A 19-year-old made a police report after her photos were reposted on social media blog Tumblr, accompanied with obscene content.
A similar blog was started last year but was taken down after police reports were made. Less than a year later, a blog reposting photos of female students, accompanied by lewd comments, has resurfaced with a new name.
The blog on micro-blogging platform Tumblr seems to target girls mainly from Ngee Ann Polytechnic (NP) by reposting photos that the victims had uploaded on social media.
Replying to queries by The New Paper, an NP spokesman said: “We have reported the page to Tumblr and requested them to take down the new blog.
“We are also assisting the police in their investigations. We are unable to confirm if the photos posted are those of our students. ”
In the previous incident in May last year, NP made a police report after photos of several students were reposted on a Tumblr blog.
A search by TNP yesterday shows the latest blog is among dozens on Tumblr circulating images of local schoolgirls.
The photos often feature them engaging in normal social activities, such as birthday celebrations, class gatherings or sports events.
Some are from secondary schools and tertiary institutions, and are pictured wearing their uniforms on school grounds.
While the photos themselves are innocent, most of them are accompanied by captions that range from the suggestive to the blatantly obscene.
A 19-year-old polytechnic student, who wanted to be known only as Shannon, told TNP that she was horrified to learn on Monday that her photos had been reposted on the Tumblr blog together with pornographic content.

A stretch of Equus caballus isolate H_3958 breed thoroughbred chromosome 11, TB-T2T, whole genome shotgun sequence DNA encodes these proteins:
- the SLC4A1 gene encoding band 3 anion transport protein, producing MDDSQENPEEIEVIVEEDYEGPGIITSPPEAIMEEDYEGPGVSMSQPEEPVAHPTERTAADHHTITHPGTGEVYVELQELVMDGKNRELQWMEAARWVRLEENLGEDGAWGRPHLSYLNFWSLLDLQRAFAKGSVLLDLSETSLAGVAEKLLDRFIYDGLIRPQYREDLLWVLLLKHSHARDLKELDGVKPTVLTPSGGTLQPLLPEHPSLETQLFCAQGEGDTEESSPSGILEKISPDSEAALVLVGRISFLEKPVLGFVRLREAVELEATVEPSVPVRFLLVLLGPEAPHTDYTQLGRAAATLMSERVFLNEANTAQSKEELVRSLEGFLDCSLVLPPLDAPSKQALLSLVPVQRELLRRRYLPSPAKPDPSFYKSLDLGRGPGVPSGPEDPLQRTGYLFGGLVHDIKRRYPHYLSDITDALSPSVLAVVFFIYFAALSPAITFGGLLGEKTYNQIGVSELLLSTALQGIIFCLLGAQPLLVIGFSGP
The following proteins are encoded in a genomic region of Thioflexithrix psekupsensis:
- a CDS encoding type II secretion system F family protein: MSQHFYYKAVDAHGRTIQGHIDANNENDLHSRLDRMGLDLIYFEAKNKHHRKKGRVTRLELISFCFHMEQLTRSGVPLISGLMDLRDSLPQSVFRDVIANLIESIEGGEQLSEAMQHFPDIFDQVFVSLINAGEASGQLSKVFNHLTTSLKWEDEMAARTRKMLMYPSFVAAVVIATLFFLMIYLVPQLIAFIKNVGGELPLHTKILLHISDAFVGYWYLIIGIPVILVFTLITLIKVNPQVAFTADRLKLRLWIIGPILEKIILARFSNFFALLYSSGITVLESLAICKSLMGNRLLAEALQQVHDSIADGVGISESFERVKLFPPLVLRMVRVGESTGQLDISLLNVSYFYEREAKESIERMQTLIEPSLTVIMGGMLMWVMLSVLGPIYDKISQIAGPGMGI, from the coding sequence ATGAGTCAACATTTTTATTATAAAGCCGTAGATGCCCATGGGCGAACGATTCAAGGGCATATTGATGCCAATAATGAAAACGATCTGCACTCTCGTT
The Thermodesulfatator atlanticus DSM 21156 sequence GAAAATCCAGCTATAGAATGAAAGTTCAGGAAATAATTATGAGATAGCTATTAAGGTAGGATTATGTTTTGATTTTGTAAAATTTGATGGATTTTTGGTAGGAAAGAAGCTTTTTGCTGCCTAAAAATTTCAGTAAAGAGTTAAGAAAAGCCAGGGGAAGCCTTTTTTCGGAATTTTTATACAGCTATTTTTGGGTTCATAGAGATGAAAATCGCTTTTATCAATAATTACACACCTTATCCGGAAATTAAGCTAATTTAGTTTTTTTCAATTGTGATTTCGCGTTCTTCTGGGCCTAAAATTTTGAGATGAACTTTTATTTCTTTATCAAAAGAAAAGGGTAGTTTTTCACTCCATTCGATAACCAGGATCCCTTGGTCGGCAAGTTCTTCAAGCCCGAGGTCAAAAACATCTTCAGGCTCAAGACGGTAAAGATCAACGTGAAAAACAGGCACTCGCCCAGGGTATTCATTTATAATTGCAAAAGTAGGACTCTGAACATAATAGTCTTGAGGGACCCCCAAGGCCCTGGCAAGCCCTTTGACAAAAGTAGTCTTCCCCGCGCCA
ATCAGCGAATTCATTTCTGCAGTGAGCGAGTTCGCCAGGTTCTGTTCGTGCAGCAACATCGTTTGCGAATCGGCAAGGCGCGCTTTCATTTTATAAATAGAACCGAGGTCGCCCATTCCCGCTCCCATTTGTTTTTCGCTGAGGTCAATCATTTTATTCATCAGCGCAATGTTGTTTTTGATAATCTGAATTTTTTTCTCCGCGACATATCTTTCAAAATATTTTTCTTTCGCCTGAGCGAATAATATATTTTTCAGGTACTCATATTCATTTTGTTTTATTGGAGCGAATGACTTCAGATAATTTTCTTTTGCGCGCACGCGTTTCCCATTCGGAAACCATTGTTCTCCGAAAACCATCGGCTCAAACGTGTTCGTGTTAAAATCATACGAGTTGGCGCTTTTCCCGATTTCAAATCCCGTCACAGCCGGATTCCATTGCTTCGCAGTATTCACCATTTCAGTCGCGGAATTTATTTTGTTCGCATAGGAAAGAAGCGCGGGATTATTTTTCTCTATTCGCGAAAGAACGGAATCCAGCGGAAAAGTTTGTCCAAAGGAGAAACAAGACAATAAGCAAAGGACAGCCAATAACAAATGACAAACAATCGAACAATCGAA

Her friends had spotted the two photos of her posing in a dress, which had been originally posted on her public Instagram profile.
Next to the photos was a lewd comment about her body. After her friends alerted her, Shannon made a police report on Wednesday. She said: “I freaked out like crazy… I just did not expect this to happen.”
Tumblr’s guidelines state that users should not “post or solicit anything relating to minors that is sexually suggestive or violent”.
Users can ask for pictures to be taken down if there are copyright infringements.
Media Literacy Council member Jiow Hee Jhee said the issue of innocuous pictures of minors being sexualised and reposted online without the owner’s knowledge or consent is not uncommon in Singapore.
Recalling a similar incident more than 10 years ago, he said: “Photos posted by girls on (now defunct) social network site Friendster were uploaded on forums about girls in uniforms.”
Dr Carol Balhetchet, a clinical psychologist, said: “Incidents like these have a traumatic impact on the students.
“It erodes their confidence and self-esteem, especially when negative comments are made about their body.”
She stressed that parents and schools have to play an active role in promoting digital media literacy among students.
Sexual Assault Care Centre (SACC) manager Anisha Joseph said the act of taking and distributing images without consent constitutes “image-based sexual abuse”.
Criminal lawyer Rajan Supramaniam of Hilborne Law LLC told TNP: “The perpetrator will be liable under criminal charges for harassment, cyberbullying, online defamation.
“It is also a breach of Section 509 of the Penal Code for insulting a woman’s modesty.”
Ms Gloria James, head litigation lawyer of Gloria James-Civetta & Co, said: “Victims should file an application under the Protection from Harassment Act, make a police report and send a lawyer’s letter to the perpetrator demanding the content be taken down immediately.”
Ms Joseph said many SACC clients do not take legal steps as “the process can be tedious and expensive”. She added: “Girls can reach out to SACC for emotional support through counselling and support groups.
“We hope the authorities will consider stronger and quicker remedies beyond protection orders, especially given the time-sensitive nature of some cyber-sexual crimes.”
Text: Ang Tian Tian, Wang Yanhua / The New Paper / April 2018
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